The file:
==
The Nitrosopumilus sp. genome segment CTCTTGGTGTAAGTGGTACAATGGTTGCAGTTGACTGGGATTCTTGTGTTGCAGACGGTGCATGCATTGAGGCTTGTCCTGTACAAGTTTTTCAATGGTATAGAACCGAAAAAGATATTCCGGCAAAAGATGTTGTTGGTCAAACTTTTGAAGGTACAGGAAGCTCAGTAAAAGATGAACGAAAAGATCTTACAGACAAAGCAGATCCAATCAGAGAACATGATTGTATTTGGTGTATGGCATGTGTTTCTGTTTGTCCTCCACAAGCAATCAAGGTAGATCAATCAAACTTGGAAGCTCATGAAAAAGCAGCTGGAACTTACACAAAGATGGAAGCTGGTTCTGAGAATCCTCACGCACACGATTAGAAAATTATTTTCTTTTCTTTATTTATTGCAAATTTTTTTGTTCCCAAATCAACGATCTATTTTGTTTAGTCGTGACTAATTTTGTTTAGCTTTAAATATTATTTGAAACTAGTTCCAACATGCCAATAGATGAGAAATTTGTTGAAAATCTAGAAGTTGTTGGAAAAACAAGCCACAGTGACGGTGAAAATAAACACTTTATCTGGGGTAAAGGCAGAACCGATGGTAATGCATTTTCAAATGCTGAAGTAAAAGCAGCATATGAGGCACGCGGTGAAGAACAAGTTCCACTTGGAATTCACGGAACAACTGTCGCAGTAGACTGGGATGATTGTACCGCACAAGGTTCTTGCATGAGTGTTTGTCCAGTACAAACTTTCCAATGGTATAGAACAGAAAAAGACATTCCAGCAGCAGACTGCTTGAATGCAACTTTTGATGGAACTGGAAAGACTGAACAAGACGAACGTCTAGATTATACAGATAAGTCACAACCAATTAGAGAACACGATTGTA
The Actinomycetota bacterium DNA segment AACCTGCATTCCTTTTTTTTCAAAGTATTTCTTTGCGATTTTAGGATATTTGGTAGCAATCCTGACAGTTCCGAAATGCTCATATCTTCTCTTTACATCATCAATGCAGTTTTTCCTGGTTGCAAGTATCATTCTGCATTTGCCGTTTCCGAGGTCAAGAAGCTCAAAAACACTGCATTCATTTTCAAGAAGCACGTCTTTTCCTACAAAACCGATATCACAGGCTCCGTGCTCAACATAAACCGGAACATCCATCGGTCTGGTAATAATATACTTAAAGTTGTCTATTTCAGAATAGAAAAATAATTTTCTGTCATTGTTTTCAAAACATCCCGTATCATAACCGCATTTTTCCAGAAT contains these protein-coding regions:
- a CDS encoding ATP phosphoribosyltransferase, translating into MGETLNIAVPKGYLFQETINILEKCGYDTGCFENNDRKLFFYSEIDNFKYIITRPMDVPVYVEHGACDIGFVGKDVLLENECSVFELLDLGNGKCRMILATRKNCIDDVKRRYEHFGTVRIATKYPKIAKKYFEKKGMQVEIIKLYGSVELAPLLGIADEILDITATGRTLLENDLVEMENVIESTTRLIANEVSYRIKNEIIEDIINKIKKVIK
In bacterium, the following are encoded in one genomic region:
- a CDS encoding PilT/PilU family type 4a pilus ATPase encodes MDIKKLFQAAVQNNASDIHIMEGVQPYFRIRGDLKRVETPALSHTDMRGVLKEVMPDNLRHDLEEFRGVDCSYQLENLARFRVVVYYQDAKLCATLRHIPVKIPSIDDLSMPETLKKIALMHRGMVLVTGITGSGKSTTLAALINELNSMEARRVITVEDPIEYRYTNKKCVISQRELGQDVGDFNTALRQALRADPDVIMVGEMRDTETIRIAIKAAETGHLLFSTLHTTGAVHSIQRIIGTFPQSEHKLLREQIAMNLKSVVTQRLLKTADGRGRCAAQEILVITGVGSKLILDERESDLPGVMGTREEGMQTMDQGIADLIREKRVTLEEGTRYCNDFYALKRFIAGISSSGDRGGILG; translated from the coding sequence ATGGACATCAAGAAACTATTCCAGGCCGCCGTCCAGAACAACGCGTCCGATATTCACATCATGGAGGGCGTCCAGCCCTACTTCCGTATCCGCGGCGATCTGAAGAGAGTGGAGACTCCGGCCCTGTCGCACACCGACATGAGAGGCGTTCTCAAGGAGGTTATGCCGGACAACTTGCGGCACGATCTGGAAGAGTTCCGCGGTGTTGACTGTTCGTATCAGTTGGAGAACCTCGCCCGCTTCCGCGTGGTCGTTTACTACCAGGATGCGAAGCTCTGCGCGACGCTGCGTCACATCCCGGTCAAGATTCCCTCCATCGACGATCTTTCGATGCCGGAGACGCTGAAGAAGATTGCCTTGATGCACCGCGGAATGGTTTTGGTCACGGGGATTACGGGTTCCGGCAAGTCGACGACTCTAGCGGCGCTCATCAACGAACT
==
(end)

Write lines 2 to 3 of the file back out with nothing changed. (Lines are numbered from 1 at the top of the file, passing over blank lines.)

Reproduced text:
The Actinomycetota bacterium DNA segment AACCTGCATTCCTTTTTTTTCAAAGTATTTCTTTGCGATTTTAGGATATTTGGTAGCAATCCTGACAGTTCCGAAATGCTCATATCTTCTCTTTACATCATCAATGCAGTTTTTCCTGGTTGCAAGTATCATTCTGCATTTGCCGTTTCCGAGGTCAAGAAGCTCAAAAACACTGCATTCATTTTCAAGAAGCACGTCTTTTCCTACAAAACCGATATCACAGGCTCCGTGCTCAACATAAACCGGAACATCCATCGGTCTGGTAATAATATACTTAAAGTTGTCTATTTCAGAATAGAAAAATAATTTTCTGTCATTGTTTTCAAAACATCCCGTATCATAACCGCATTTTTCCAGAAT contains these protein-coding regions:
- a CDS encoding ATP phosphoribosyltransferase, translating into MGETLNIAVPKGYLFQETINILEKCGYDTGCFENNDRKLFFYSEIDNFKYIITRPMDVPVYVEHGACDIGFVGKDVLLENECSVFELLDLGNGKCRMILATRKNCIDDVKRRYEHFGTVRIATKYPKIAKKYFEKKGMQVEIIKLYGSVELAPLLGIADEILDITATGRTLLENDLVEMENVIESTTRLIANEVSYRIKNEIIEDIINKIKKVIK